(1) Why does having no far-off application due date mean you won't get serious candidates? There are serious candidates already out there looking who will put in an application and begin the interview process whenever they see the ad. Sure, you won't get as many candidates with less time to collect resumes, but there are other methods to broaden your pool, such as...

(2) Can you assemble a list of people who might be able to recommend interns on short notice? My brother was an intern in DC, hated his internship (not educational at all, unpaid), and his college's program in DC found him another one. Are there paid college internship staff like that in your area whom you could immediately reach out to? Or others who come into contact with likely interns on a regular basis? Putting out news you're hiring to the right people will help you build a pool quickly.

(3) So, you got good interns last year. Given the annoying and unreasonable-sounding demands being placed on you, maybe the solution is just to try and stress less about it, realizing that even though it's not ideal, it's likely to work out ok in the end?
posted by _Silky_ at 5:41 PM on April 9, 2014

Best answer: Let it fail.

Don't get me wrong, hustle like heck every year.

Do you submit a weekly report, for your regular duties? If not, start. And when internship time begins, be sure to inquire "is there anything I can do to get started on the internship?" And when they say "no", put it in your weekly report: inquired about preplanning for internship. There is nothing to do at this time.

When they say "it's time!" You write in your weekly report "Received first notice to advertise the internship."

Create a summary report at the end of that "season" which highlights the "successes and challenges". You will have already documented, in prior weekly reports, the number of excellent candidates who turned down the internship because of the awkward timing, for example.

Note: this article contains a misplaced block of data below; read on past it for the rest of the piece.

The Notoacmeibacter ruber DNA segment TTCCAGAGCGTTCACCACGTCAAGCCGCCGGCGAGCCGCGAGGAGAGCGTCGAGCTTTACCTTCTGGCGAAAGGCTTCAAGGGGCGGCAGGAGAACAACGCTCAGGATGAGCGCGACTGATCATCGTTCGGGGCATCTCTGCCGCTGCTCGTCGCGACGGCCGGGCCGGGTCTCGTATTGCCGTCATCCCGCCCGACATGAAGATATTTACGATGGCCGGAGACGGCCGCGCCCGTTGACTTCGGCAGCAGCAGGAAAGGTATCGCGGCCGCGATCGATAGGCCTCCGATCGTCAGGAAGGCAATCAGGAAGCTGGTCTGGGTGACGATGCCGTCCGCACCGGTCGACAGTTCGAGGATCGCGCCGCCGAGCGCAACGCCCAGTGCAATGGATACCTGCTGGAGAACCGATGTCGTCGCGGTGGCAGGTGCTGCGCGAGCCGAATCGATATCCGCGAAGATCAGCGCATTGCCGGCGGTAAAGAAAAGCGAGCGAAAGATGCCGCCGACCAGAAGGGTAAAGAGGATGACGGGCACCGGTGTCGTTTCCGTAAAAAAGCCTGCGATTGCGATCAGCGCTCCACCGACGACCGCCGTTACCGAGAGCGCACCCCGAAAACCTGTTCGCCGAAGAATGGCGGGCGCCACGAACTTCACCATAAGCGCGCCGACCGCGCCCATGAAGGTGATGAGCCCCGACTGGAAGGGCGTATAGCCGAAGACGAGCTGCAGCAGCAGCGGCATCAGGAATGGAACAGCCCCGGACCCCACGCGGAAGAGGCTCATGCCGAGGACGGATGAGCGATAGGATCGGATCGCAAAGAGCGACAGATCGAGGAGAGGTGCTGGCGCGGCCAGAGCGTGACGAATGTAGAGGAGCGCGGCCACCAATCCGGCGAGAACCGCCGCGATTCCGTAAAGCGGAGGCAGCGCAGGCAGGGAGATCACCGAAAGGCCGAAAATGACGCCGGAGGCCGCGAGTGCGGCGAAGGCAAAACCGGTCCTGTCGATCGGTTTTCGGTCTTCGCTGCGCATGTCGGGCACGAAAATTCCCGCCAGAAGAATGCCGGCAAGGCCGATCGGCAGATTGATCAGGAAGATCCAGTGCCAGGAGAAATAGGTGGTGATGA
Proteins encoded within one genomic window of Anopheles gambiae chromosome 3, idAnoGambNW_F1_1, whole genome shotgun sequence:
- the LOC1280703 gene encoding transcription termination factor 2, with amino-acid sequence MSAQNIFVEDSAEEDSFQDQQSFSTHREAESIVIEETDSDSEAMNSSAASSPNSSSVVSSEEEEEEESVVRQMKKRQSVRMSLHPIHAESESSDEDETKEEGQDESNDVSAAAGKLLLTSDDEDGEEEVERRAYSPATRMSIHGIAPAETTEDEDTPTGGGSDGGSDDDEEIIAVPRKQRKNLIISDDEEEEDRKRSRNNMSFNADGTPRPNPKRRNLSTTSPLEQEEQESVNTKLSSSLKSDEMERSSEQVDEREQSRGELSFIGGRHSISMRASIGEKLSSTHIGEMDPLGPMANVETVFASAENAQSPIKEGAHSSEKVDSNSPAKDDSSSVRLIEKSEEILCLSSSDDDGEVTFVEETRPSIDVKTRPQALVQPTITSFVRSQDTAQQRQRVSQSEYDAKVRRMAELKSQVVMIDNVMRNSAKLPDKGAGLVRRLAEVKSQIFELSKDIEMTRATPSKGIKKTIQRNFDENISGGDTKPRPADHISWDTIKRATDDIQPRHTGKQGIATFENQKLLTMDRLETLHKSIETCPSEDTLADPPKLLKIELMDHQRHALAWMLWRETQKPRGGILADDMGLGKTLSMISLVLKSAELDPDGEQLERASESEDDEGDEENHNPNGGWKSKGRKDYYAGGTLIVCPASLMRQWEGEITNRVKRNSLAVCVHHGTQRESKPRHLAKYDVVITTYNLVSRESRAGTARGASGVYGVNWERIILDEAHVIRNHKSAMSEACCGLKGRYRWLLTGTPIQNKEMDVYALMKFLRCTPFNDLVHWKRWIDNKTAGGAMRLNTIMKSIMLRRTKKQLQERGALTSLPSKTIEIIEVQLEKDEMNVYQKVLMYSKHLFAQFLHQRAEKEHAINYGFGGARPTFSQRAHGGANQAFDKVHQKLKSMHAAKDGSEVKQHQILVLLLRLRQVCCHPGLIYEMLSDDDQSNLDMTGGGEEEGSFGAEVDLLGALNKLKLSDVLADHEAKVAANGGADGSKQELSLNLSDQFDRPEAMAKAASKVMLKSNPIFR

Providing weekly reports and a project closing report is professional. If the funder ever asks "why isn't this going better?" You have qualitative and quantitative data by which to evaluate the program. (This is project management speak for "you've covered your ass.")

The likelihood that the funder is going to ask what's going wrong is surprisingly low. Because from his/her perspective, s/he can already tell his/her friends that s/he funds an internship. Unhappy staff, unhappy students, happy funder? That's a success. (I'm really sorry to say that out loud.)
posted by vitabellosi at 6:04 PM on April 9, 2014 [3 favorites]

Best answer: Would it be possible to start collecting applications at the same time each year even though the program hasn't been funded? i.e. posting the internship announcement in May (or even earlier, whenever makes sense) and not calling people in for interviews until the funding comes through. That way you're not just waiting.

In the interest of being a good "employer" I'd be responsive to inquiries and applications, letting the students know that you've received their applications and will contact them when interviews begin. If the funding doesn't come through, you just write to them and either "reject" them, or if you're being very honest, say that the funding for the program didn't go through.

The other idea I had would be for you to run the program with or without the funding. Of course, depending on your non-profit's situation, not sure this be even possible. You can run the program with funding, i.e. housing, stipend, whatever else you used the funding for; or you can run the program without funding, i.e. on your own for housing, for credit-only, etc.

You can even describe this situation gracefully on the internship announcement as "grants may be available for housing and/or living stipend". I'm sure I've seen this before.
posted by polexa at 8:30 PM on April 9, 2014 [1 favorite]

Be clear with the applicants that the start date is within a very wide range (Date to start will be June to September 2015). Early on, make a queue of applicants so that when the date is finally confirmed you can go through the list from best to bleh candidates for whoever is still available and interested.

If your funding is going to come annually but the dates are flexible, talk to the finance side about allocating an advance of general funds for a fixed start date, to be recouped when the donor finally pays up. This may not be possible.

If your donor is being eccentric (polite) and your group, assume that they are driven by some personal ego thing and don't actually care about the outcome. In which case, you really should either let this meander on badly, go completely local and do what makes you happy, or beg for it to be handled by someone else in your organisation. An eccentric donor isn't interested in improving it, and it's a waste of energy to do more than the minimal if it's harming your organisation.
posted by viggorlijah at 3:25 AM on April 10, 2014